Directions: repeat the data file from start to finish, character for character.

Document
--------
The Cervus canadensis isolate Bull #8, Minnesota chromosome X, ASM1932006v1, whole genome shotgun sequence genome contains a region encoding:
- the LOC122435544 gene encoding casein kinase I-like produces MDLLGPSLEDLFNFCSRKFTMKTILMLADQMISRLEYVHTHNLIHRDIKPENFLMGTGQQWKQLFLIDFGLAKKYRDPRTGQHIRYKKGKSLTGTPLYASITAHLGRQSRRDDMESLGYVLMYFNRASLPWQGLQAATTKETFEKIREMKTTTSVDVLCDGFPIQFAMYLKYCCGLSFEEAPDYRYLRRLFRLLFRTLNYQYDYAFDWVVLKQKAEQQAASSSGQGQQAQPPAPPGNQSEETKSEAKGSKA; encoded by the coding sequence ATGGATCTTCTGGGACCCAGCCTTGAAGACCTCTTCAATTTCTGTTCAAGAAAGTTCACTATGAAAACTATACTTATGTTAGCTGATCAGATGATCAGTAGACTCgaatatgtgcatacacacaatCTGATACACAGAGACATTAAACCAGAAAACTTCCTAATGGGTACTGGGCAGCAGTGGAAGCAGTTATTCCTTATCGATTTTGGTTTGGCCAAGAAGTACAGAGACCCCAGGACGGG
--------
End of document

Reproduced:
The Cervus canadensis isolate Bull #8, Minnesota chromosome X, ASM1932006v1, whole genome shotgun sequence genome contains a region encoding:
- the LOC122435544 gene encoding casein kinase I-like produces MDLLGPSLEDLFNFCSRKFTMKTILMLADQMISRLEYVHTHNLIHRDIKPENFLMGTGQQWKQLFLIDFGLAKKYRDPRTGQHIRYKKGKSLTGTPLYASITAHLGRQSRRDDMESLGYVLMYFNRASLPWQGLQAATTKETFEKIREMKTTTSVDVLCDGFPIQFAMYLKYCCGLSFEEAPDYRYLRRLFRLLFRTLNYQYDYAFDWVVLKQKAEQQAASSSGQGQQAQPPAPPGNQSEETKSEAKGSKA; encoded by the coding sequence ATGGATCTTCTGGGACCCAGCCTTGAAGACCTCTTCAATTTCTGTTCAAGAAAGTTCACTATGAAAACTATACTTATGTTAGCTGATCAGATGATCAGTAGACTCgaatatgtgcatacacacaatCTGATACACAGAGACATTAAACCAGAAAACTTCCTAATGGGTACTGGGCAGCAGTGGAAGCAGTTATTCCTTATCGATTTTGGTTTGGCCAAGAAGTACAGAGACCCCAGGACGGG